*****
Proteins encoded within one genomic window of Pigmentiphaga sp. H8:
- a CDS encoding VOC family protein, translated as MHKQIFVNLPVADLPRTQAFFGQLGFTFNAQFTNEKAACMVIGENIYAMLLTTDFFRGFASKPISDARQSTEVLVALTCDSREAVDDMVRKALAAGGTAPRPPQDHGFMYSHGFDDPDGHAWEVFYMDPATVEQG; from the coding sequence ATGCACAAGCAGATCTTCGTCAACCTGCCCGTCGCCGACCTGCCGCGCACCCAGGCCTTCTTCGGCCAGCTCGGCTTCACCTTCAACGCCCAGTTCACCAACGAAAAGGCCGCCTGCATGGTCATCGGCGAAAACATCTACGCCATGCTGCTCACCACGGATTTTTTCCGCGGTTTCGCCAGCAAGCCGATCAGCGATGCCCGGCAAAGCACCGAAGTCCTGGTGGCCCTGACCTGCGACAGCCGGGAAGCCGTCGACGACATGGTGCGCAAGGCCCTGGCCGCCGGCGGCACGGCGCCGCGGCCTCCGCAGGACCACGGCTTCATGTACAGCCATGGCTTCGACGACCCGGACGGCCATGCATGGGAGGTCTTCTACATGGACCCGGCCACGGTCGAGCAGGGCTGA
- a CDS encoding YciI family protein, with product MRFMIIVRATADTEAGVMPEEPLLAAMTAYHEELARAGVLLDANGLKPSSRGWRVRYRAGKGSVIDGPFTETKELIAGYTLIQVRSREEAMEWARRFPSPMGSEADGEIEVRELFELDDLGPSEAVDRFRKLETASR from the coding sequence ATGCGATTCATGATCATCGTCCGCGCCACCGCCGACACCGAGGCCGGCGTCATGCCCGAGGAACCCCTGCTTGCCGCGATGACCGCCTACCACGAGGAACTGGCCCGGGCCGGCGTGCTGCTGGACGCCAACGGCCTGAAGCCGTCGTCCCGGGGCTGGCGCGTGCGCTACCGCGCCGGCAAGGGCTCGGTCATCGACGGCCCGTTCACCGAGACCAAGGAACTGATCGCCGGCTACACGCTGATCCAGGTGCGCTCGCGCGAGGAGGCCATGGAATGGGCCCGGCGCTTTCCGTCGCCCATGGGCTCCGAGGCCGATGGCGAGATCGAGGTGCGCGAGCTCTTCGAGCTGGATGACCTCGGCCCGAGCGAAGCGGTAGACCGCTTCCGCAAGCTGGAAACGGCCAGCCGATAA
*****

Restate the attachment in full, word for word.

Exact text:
Proteins encoded within one genomic window of Pigmentiphaga sp. H8:
- a CDS encoding VOC family protein, translated as MHKQIFVNLPVADLPRTQAFFGQLGFTFNAQFTNEKAACMVIGENIYAMLLTTDFFRGFASKPISDARQSTEVLVALTCDSREAVDDMVRKALAAGGTAPRPPQDHGFMYSHGFDDPDGHAWEVFYMDPATVEQG; from the coding sequence ATGCACAAGCAGATCTTCGTCAACCTGCCCGTCGCCGACCTGCCGCGCACCCAGGCCTTCTTCGGCCAGCTCGGCTTCACCTTCAACGCCCAGTTCACCAACGAAAAGGCCGCCTGCATGGTCATCGGCGAAAACATCTACGCCATGCTGCTCACCACGGATTTTTTCCGCGGTTTCGCCAGCAAGCCGATCAGCGATGCCCGGCAAAGCACCGAAGTCCTGGTGGCCCTGACCTGCGACAGCCGGGAAGCCGTCGACGACATGGTGCGCAAGGCCCTGGCCGCCGGCGGCACGGCGCCGCGGCCTCCGCAGGACCACGGCTTCATGTACAGCCATGGCTTCGACGACCCGGACGGCCATGCATGGGAGGTCTTCTACATGGACCCGGCCACGGTCGAGCAGGGCTGA
- a CDS encoding YciI family protein, with product MRFMIIVRATADTEAGVMPEEPLLAAMTAYHEELARAGVLLDANGLKPSSRGWRVRYRAGKGSVIDGPFTETKELIAGYTLIQVRSREEAMEWARRFPSPMGSEADGEIEVRELFELDDLGPSEAVDRFRKLETASR from the coding sequence ATGCGATTCATGATCATCGTCCGCGCCACCGCCGACACCGAGGCCGGCGTCATGCCCGAGGAACCCCTGCTTGCCGCGATGACCGCCTACCACGAGGAACTGGCCCGGGCCGGCGTGCTGCTGGACGCCAACGGCCTGAAGCCGTCGTCCCGGGGCTGGCGCGTGCGCTACCGCGCCGGCAAGGGCTCGGTCATCGACGGCCCGTTCACCGAGACCAAGGAACTGATCGCCGGCTACACGCTGATCCAGGTGCGCTCGCGCGAGGAGGCCATGGAATGGGCCCGGCGCTTTCCGTCGCCCATGGGCTCCGAGGCCGATGGCGAGATCGAGGTGCGCGAGCTCTTCGAGCTGGATGACCTCGGCCCGAGCGAAGCGGTAGACCGCTTCCGCAAGCTGGAAACGGCCAGCCGATAA